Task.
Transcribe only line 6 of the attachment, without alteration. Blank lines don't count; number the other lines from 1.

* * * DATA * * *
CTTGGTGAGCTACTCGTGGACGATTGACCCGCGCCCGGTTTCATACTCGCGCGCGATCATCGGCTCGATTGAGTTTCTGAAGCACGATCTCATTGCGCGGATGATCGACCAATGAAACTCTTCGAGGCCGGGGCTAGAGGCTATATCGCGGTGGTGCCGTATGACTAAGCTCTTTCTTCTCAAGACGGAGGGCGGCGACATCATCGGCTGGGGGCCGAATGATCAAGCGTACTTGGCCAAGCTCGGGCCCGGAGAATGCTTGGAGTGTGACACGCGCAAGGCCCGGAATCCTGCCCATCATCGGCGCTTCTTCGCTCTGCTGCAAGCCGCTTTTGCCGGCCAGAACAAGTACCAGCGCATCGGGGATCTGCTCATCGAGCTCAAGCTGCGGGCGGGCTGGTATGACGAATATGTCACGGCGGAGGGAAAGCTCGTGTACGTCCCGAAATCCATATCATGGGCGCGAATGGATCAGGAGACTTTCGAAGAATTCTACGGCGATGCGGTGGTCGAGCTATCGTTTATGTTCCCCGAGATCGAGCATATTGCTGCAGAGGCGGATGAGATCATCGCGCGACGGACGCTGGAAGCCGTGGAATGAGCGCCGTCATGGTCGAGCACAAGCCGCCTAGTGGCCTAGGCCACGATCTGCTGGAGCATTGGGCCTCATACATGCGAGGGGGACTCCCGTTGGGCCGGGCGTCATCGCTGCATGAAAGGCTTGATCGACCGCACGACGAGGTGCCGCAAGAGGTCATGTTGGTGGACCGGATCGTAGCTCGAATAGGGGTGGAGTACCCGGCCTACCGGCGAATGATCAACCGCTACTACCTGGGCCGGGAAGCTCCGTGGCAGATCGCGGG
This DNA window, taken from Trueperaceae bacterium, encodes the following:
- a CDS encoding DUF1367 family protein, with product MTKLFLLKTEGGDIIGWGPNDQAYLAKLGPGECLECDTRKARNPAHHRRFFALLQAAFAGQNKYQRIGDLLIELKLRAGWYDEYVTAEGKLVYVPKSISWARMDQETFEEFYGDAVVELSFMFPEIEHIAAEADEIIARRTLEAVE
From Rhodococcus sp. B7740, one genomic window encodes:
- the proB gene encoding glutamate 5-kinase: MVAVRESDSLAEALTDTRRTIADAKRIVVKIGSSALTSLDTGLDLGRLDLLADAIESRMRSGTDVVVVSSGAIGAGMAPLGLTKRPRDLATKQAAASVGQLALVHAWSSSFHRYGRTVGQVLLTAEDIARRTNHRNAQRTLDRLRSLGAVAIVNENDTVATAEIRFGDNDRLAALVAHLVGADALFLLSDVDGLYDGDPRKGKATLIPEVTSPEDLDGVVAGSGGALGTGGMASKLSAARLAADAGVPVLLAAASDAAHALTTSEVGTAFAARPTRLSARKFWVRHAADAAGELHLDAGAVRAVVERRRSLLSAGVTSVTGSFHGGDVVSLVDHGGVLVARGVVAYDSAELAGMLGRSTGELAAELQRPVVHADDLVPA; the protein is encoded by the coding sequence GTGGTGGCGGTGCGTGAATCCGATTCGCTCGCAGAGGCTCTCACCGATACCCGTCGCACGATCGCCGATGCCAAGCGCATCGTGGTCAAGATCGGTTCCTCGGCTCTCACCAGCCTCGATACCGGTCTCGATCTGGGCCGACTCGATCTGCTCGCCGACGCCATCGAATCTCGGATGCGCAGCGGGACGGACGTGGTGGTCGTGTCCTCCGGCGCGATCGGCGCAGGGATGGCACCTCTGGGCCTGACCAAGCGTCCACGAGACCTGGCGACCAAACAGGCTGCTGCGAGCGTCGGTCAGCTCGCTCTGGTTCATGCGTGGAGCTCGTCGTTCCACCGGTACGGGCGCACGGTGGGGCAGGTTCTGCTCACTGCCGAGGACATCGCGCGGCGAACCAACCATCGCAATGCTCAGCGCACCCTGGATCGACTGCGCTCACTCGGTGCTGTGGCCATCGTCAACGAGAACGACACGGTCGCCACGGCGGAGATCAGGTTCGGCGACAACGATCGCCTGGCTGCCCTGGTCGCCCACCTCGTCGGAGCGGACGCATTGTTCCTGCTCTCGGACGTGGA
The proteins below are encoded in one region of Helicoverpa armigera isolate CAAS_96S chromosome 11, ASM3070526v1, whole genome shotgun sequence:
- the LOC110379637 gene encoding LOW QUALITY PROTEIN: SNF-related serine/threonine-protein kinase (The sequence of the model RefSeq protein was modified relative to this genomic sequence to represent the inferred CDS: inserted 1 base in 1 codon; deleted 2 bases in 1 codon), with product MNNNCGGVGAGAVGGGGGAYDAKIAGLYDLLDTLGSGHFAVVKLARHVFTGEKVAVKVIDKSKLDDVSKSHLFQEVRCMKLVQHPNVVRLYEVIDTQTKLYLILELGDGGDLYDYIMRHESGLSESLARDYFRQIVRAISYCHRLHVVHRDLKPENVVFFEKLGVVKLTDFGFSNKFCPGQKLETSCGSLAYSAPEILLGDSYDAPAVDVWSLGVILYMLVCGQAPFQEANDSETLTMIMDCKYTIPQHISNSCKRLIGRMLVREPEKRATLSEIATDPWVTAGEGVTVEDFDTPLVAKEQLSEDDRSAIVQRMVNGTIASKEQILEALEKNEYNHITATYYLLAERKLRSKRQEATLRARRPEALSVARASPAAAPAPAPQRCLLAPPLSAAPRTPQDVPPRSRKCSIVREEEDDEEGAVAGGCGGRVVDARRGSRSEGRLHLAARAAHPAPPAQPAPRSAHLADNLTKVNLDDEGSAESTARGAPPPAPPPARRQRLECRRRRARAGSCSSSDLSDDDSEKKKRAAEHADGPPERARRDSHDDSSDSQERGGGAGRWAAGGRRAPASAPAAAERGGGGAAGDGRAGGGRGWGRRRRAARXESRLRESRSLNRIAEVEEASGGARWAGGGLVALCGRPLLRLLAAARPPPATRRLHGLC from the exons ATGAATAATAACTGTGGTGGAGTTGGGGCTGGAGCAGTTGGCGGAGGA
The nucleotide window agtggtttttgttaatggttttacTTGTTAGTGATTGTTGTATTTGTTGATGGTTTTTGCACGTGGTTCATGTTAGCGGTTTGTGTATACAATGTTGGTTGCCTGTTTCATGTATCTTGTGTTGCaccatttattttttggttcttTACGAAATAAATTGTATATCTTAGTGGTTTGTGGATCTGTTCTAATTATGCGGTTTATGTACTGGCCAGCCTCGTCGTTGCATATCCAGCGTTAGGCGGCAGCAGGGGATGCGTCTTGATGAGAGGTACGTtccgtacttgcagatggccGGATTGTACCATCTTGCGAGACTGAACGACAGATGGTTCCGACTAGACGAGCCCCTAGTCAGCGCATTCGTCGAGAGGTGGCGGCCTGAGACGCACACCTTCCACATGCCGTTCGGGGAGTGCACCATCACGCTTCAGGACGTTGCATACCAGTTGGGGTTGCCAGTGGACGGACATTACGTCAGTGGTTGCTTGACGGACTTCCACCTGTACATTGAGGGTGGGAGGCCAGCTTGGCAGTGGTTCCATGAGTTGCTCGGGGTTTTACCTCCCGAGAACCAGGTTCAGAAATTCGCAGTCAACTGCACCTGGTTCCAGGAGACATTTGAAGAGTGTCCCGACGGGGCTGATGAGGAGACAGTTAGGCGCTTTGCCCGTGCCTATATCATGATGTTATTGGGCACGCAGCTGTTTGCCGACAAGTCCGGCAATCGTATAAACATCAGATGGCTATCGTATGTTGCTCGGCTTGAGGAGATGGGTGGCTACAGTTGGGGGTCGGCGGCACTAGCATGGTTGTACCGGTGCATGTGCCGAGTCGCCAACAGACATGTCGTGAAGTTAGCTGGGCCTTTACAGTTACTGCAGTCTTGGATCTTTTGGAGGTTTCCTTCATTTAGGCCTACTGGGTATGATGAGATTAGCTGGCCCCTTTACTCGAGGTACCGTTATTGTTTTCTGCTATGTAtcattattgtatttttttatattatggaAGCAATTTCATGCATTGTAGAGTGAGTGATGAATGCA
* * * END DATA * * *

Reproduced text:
The proteins below are encoded in one region of Helicoverpa armigera isolate CAAS_96S chromosome 11, ASM3070526v1, whole genome shotgun sequence: